Happy fifth anniversary to my feet.
It was five years ago that I enjoyed what still is my biggest breakthrough in going from overweight smoker to a healthy, 10-time marathoner. I owe it all to these green Brooks Glycerins to the right and more importantly to a young unknown sales woman at the Fleet Feet St. Louis location in Chesterfield Valley. The moral of this story is this: running is at least 50 percent proper footwear; buy your shoes from someone who runs; and keep buying whatever type of shoe works for you no matter what.
My first full year of running was 2007 as a member of the New York Road Runners. I finished that year's ING New York City Marathon, but the last 14 miles I was in agony with plantar fasciitis and each footstrike landed on a different area of my right foot to equally distribute the pain. I tried all the usual remedies: Strassburg Sock, and rubbing with an iceball (fill Dixie cup with water, place in freezer and then tear off the top rim to form a ball you can rub on a sore spot). Nothing was helping. Had some shin splints, too.
I had been running in ASICS support shoes that first year. An incapable salesperson at JackRabbit in NYC had correctly done a video gait analysis of me on a treadmill and then gave me what he believed I need due to modest overpronating. They were the wrong shoes for me and I would not realize that until early 2008.
During a visit to St. Louis, I went to that Fleet Feet STL location and a woman asked if she could help me. I told her I going to be in that April 2008 St. Louis Marathon and that I needed a new pair of shoes. She was running it as well, so immediately I felt great knowing I was in proper hands. Those hands, it turned out, made all the difference. She told me to take my shoes off, and she got down and placed her index finger under the arch of my foot as I stood. That was different.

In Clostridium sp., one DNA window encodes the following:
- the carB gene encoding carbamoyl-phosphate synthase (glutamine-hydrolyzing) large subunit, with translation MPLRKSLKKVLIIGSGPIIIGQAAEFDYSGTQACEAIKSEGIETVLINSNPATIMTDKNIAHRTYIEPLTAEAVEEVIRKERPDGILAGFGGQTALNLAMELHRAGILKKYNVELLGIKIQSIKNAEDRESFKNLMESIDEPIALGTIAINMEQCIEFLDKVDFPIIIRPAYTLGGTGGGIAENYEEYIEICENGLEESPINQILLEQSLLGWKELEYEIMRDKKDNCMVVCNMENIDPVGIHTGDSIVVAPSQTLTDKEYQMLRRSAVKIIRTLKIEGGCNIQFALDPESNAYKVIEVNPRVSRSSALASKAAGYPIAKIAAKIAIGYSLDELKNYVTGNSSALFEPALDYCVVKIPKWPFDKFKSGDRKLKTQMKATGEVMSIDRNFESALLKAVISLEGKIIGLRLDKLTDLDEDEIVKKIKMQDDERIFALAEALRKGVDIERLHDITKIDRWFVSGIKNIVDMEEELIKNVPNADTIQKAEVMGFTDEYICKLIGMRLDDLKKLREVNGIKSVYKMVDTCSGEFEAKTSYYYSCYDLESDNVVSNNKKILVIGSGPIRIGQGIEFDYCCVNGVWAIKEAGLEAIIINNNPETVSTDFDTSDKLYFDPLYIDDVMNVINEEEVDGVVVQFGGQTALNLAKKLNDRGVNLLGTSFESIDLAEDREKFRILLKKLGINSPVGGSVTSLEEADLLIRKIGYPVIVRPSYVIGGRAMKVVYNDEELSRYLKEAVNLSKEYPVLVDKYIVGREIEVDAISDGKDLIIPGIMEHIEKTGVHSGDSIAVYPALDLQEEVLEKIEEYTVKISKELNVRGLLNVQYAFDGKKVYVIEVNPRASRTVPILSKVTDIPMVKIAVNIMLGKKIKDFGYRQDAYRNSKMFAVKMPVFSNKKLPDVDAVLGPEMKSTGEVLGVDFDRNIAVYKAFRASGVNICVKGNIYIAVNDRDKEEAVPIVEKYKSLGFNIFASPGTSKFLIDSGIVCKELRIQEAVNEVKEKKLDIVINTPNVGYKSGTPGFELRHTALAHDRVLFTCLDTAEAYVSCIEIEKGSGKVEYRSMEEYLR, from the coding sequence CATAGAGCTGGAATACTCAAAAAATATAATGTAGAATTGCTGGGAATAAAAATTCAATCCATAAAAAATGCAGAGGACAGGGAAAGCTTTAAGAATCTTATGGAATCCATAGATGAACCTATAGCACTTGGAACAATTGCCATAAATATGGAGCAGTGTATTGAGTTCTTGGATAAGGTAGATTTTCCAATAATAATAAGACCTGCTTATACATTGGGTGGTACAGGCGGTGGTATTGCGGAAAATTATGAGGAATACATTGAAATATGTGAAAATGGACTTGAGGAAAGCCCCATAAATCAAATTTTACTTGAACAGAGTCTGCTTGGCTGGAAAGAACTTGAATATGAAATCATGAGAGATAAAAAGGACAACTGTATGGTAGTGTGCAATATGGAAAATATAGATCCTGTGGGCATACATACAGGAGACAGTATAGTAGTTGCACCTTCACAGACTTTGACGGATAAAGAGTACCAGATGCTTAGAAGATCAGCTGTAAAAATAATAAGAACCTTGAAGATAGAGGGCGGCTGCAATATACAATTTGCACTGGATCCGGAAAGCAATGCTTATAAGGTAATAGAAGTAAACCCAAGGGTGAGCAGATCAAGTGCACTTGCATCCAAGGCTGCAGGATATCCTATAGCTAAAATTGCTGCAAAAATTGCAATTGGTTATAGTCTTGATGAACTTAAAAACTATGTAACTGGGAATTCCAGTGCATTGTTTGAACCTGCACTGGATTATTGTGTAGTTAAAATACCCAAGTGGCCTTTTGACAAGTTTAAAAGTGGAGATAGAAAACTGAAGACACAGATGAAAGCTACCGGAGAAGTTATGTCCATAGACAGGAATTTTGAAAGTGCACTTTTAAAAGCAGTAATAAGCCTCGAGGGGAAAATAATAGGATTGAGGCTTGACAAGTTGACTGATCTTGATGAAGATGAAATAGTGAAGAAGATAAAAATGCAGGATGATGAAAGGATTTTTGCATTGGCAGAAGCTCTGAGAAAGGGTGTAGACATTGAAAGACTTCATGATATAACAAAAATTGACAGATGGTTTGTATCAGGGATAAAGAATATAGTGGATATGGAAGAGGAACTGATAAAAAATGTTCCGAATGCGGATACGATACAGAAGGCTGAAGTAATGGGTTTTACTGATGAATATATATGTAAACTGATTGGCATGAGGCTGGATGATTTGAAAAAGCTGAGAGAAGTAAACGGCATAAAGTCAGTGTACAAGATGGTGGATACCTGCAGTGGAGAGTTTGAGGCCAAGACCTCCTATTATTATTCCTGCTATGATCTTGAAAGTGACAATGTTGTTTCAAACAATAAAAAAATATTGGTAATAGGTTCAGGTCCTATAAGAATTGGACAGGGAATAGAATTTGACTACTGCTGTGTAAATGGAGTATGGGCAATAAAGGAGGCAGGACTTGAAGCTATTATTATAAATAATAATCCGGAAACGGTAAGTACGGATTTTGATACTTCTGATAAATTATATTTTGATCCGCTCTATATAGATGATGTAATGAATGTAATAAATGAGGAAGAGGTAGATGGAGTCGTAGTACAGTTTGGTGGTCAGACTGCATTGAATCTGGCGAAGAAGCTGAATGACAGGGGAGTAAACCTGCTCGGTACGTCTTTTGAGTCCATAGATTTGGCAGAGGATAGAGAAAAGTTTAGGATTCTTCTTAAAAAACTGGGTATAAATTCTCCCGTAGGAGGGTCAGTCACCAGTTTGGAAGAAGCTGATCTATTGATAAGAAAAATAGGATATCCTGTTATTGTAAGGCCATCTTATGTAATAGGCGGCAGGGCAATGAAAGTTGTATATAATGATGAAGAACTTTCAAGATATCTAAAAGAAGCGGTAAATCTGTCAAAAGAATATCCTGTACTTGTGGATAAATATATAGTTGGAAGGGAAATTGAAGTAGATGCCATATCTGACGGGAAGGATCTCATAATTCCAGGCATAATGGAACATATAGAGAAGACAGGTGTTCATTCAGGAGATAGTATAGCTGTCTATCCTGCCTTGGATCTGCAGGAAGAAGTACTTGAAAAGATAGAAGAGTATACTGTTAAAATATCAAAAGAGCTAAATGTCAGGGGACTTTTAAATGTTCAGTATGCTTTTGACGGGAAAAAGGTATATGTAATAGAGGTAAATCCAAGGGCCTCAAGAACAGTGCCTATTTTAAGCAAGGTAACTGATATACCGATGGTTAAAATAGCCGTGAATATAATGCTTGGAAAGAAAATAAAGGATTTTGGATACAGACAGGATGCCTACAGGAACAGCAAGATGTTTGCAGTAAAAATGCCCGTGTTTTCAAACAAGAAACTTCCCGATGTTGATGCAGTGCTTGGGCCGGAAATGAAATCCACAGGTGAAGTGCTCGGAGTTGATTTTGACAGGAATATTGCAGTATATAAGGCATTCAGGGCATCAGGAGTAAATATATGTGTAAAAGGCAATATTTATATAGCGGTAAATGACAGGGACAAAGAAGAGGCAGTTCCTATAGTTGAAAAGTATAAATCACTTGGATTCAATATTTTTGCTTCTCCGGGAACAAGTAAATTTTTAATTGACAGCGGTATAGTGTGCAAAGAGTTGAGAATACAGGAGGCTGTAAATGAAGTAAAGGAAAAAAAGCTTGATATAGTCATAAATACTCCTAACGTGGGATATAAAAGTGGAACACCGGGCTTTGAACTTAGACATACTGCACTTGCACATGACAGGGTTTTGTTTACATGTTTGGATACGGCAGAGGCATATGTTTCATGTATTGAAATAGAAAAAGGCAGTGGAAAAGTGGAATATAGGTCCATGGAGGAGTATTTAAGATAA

"You have high arches," she told me.
That was news to me.
She walked over and grabbed a pair of green Brooks Glycerins. I tried them on. She said they were Neutrals, which is what I needed for high arches. She told me to go outside store and run around in them a bit. I did. It felt like bouncing on a cloud. I would not truly know if these were the answer until I built up some training miles, but once I did just that, I found myself running with no issues. This went on, and on, and on, through my fastest year of running. That year I finished the STL Marathon in 5:21, then lowered it to 5:13 at that autumn's NYC Marathon, and two weeks after that I used them to finish my first ultra, the Knickerbocker 60K around Central Park. I was in love with these shoes.
I vowed to just keep changing the colors and stay in Glycerins. I have in these five years since. I have occasionally mixed in a set of trainers, and they have been fine, because they are always Neutrals. Other than a bout with IT Band syndrome a year ago, caused by a left hip weakness that physical therapy corrected, I have been a healthy runner. That is more important to me by far than any finish time.
Here are those same green Glycerins after they had been long retired. In December 2011, I celebrated my fifth anniversary of becoming a runner by donating eight pairs of my retired shoes to Soles 4 Souls.
Wherever that Fleet Feet STL saleswoman is, I hope she knows what a difference she made in one runner's life. My feet thank her. Happy fifth anniversary to my feet, we are still going strong!